Complementary and alternative medicine use among cancer patients at the end of life

Korean national study

Jin Young Choi, Yoon Jung Chang, Young Seon Hong, Dae Seog Heo, Samyong Kim, Jung Lim Lee, Jong Soo Choi, Ki Mun Kang, Si Young Kim, Hyun Sik Jeong, Chang Geol Lee, Youn Seon Choi, Ho Yeong Lim, Young Ho Yun

Research output: Contribution to journalArticle

12 Citations (Scopus)

Abstract

Objectives: To investigate in depth the use of complementary and alternative medicines (CAMs) by cancer patients at the end-of-life (EOL) and how they communicate with physicians about them. Design and location: In 17 hospitals in Korea between January and December 2004 we identified 4,042 families of cancer patients. Results: The prevalence of CAM use among cancer patients at the EOL was 37.0%, and 93.1% had used pharmacologic types of agents. The most frequent motive for CAM use was the recommendation of friends or a close relative (53.4%) or a physician (1.6%). Only 42.5% discussed CAM use with their physicians. Satisfaction with CAMS was recalled for 37.1%. The most common reason given for that satisfaction was improvement of emotional or physical well-being, while ineffectiveness was the most common reason given for dissatisfaction. The average cost of CAM during the last month of life was $US 900. CAM use was associated with longer disease periods, primary cancers other than liver, biliary, and pancreatic, and need of support from physicians or religion. Conclusions: CAM use among cancer patients at the EOL was common, not discussed with physicians, and associated with expectation of cure. Expectations were generally unmet while the treatments were a financial burden. Further studies evaluating the effects of CAM at the EOL and factors that enhance communication with the physician are needed.

Original languageEnglish
Pages (from-to)1419-1424
Number of pages6
JournalAsian Pacific Journal of Cancer Prevention
Volume13
Issue number4
DOIs
Publication statusPublished - 2012 Jan 1

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Complementary Therapies
Neoplasms
Physicians
Religion
Liver Neoplasms
Korea

Keywords

  • Complementary and alternative medicine
  • End of life
  • Korean cancer patients

ASJC Scopus subject areas

  • Epidemiology
  • Oncology
  • Public Health, Environmental and Occupational Health
  • Cancer Research

Cite this

Complementary and alternative medicine use among cancer patients at the end of life : Korean national study. / Choi, Jin Young; Chang, Yoon Jung; Hong, Young Seon; Heo, Dae Seog; Kim, Samyong; Lee, Jung Lim; Choi, Jong Soo; Kang, Ki Mun; Kim, Si Young; Jeong, Hyun Sik; Lee, Chang Geol; Choi, Youn Seon; Lim, Ho Yeong; Yun, Young Ho.

In: Asian Pacific Journal of Cancer Prevention, Vol. 13, No. 4, 01.01.2012, p. 1419-1424.

Research output: Contribution to journalArticle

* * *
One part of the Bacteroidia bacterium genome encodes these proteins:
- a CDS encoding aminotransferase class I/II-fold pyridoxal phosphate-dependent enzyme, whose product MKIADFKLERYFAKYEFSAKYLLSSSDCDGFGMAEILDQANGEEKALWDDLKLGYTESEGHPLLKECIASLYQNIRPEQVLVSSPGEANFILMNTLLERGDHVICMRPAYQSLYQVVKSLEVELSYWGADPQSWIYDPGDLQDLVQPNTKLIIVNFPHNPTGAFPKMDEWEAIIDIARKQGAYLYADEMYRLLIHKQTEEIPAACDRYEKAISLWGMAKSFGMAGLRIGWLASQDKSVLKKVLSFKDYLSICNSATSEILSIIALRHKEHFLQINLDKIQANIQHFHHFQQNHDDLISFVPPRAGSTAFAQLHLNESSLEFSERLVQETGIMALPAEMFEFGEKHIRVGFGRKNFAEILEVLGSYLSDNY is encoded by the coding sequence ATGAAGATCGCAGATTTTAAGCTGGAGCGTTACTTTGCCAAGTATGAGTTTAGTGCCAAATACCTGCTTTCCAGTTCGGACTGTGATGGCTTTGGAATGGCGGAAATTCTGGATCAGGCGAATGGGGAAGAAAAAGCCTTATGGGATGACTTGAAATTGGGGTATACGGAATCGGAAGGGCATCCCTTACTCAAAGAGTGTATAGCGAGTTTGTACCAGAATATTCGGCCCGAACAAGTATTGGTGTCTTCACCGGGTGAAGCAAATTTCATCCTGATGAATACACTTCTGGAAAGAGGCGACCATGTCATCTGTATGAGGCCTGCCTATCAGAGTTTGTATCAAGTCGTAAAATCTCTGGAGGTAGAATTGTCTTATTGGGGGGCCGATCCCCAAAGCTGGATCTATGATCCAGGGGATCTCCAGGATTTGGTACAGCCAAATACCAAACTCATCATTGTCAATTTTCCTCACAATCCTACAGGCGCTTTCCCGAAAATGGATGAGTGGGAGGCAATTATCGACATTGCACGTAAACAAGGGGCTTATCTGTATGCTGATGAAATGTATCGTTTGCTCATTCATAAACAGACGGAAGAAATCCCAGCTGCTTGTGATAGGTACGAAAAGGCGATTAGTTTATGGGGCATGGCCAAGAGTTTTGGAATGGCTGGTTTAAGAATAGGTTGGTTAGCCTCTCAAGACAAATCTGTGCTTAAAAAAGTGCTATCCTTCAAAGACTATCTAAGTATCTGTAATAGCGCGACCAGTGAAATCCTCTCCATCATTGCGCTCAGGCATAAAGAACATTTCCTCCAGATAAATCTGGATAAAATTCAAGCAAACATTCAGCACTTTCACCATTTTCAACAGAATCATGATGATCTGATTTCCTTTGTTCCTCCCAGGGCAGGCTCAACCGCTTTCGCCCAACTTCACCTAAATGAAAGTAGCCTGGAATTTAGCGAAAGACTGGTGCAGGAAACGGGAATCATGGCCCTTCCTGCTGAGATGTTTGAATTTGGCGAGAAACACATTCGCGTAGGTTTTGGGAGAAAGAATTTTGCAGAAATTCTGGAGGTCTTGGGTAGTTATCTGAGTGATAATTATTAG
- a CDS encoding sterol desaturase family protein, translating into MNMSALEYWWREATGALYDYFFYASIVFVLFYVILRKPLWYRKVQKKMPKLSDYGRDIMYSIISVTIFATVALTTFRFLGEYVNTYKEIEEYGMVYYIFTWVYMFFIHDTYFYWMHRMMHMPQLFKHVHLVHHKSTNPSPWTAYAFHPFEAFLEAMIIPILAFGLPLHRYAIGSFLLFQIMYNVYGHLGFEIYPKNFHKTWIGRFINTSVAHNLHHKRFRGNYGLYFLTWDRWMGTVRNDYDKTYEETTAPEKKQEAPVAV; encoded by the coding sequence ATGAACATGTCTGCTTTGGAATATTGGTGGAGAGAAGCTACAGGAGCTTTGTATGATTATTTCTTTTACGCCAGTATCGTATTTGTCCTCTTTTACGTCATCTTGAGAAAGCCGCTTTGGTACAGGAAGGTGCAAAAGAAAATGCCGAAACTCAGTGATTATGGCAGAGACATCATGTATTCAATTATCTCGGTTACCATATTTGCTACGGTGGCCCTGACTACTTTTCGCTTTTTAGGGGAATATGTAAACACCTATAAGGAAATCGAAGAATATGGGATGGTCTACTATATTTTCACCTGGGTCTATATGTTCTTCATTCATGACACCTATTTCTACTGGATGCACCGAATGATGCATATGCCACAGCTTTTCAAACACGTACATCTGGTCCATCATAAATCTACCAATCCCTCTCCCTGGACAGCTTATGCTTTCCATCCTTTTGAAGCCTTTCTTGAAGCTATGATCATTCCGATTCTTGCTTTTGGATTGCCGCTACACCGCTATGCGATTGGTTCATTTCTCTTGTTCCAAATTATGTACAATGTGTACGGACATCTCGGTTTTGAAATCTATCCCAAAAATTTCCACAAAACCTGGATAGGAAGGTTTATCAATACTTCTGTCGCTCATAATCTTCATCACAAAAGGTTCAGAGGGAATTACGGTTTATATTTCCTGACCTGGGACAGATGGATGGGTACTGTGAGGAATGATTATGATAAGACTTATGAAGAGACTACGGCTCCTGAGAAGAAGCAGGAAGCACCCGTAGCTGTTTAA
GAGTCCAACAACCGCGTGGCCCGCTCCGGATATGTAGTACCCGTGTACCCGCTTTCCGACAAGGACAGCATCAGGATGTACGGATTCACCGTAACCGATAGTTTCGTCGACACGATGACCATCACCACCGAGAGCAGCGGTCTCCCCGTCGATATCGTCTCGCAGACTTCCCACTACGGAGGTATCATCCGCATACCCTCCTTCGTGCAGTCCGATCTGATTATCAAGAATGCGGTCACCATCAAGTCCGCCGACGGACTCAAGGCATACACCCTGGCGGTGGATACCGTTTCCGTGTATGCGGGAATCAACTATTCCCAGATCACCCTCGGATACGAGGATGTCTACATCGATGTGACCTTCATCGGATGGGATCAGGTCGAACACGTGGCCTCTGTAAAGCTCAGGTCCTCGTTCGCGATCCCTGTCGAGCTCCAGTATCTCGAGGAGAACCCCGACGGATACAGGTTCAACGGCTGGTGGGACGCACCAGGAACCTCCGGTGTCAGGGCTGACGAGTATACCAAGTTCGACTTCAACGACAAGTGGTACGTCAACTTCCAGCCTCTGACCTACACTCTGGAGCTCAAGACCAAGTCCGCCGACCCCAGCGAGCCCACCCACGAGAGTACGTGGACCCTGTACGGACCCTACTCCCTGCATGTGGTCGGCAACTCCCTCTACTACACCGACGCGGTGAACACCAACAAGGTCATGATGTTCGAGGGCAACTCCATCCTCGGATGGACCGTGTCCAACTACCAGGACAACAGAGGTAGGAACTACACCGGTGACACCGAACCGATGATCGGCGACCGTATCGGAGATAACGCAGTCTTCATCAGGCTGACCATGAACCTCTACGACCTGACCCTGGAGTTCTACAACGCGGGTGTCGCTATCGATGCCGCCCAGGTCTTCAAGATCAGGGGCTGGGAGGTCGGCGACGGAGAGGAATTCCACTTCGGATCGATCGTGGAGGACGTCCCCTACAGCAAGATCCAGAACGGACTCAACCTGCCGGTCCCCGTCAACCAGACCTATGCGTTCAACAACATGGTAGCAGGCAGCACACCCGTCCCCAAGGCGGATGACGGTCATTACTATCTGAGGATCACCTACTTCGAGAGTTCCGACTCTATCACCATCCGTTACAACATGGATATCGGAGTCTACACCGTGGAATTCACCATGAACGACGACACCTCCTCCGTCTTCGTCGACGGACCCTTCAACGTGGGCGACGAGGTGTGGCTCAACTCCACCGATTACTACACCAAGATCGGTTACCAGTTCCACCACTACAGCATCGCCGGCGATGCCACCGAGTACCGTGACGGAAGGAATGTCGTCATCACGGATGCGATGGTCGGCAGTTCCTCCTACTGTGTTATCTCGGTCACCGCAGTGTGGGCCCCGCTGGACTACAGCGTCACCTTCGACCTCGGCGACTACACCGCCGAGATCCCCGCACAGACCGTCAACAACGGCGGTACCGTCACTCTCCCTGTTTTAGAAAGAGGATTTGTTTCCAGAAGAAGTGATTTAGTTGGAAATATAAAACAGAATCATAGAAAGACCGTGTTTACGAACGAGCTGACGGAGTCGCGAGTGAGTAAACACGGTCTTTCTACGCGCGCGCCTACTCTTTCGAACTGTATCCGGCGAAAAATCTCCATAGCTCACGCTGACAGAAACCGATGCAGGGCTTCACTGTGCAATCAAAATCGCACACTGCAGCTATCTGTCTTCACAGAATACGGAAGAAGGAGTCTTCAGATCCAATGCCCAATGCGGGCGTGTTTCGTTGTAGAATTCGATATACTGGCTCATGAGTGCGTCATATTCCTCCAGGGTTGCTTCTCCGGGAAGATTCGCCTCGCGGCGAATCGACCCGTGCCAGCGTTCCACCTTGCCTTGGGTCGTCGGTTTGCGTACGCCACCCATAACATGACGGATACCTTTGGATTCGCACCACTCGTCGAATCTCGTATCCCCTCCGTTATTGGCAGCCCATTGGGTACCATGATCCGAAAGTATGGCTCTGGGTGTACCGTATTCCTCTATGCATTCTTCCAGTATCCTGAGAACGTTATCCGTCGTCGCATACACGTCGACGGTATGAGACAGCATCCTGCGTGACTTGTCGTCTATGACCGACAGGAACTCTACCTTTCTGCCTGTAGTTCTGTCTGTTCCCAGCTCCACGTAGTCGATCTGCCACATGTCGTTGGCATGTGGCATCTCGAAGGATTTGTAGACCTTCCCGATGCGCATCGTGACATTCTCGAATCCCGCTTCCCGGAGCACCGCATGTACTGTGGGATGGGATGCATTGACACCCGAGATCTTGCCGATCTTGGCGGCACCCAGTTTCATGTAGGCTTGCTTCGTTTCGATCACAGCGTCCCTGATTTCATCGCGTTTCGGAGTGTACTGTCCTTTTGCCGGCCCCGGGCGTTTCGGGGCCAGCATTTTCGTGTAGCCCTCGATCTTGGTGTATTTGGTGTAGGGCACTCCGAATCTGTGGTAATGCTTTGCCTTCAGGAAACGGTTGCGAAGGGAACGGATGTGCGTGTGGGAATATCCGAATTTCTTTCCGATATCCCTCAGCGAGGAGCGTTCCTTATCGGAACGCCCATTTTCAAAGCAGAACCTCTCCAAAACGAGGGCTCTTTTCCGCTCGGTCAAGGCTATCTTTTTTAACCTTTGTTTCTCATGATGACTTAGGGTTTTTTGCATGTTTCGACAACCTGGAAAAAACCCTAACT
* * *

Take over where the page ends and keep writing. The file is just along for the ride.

Choi, JY, Chang, YJ, Hong, YS, Heo, DS, Kim, S, Lee, JL, Choi, JS, Kang, KM, Kim, SY, Jeong, HS, Lee, CG, Choi, YS, Lim, HY & Yun, YH 2012, 'Complementary and alternative medicine use among cancer patients at the end of life: Korean national study', Asian Pacific Journal of Cancer Prevention, vol. 13, no. 4, pp. 1419-1424. https://doi.org/10.7314/APJCP.2012.13.4.1419
Choi, Jin Young ; Chang, Yoon Jung ; Hong, Young Seon ; Heo, Dae Seog ; Kim, Samyong ; Lee, Jung Lim ; Choi, Jong Soo ; Kang, Ki Mun ; Kim, Si Young ; Jeong, Hyun Sik ; Lee, Chang Geol ; Choi, Youn Seon ; Lim, Ho Yeong ; Yun, Young Ho. / Complementary and alternative medicine use among cancer patients at the end of life : Korean national study. In: Asian Pacific Journal of Cancer Prevention. 2012 ; Vol. 13, No. 4. pp. 1419-1424.
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abstract = "Objectives: To investigate in depth the use of complementary and alternative medicines (CAMs) by cancer patients at the end-of-life (EOL) and how they communicate with physicians about them. Design and location: In 17 hospitals in Korea between January and December 2004 we identified 4,042 families of cancer patients. Results: The prevalence of CAM use among cancer patients at the EOL was 37.0{\%}, and 93.1{\%} had used pharmacologic types of agents. The most frequent motive for CAM use was the recommendation of friends or a close relative (53.4{\%}) or a physician (1.6{\%}). Only 42.5{\%} discussed CAM use with their physicians. Satisfaction with CAMS was recalled for 37.1{\%}. The most common reason given for that satisfaction was improvement of emotional or physical well-being, while ineffectiveness was the most common reason given for dissatisfaction. The average cost of CAM during the last month of life was $US 900. CAM use was associated with longer disease periods, primary cancers other than liver, biliary, and pancreatic, and need of support from physicians or religion. Conclusions: CAM use among cancer patients at the EOL was common, not discussed with physicians, and associated with expectation of cure. Expectations were generally unmet while the treatments were a financial burden. Further studies evaluating the effects of CAM at the EOL and factors that enhance communication with the physician are needed.",
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AU - Choi, Jong Soo

AU - Kang, Ki Mun

AU - Kim, Si Young

AU - Jeong, Hyun Sik

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AU - Lim, Ho Yeong

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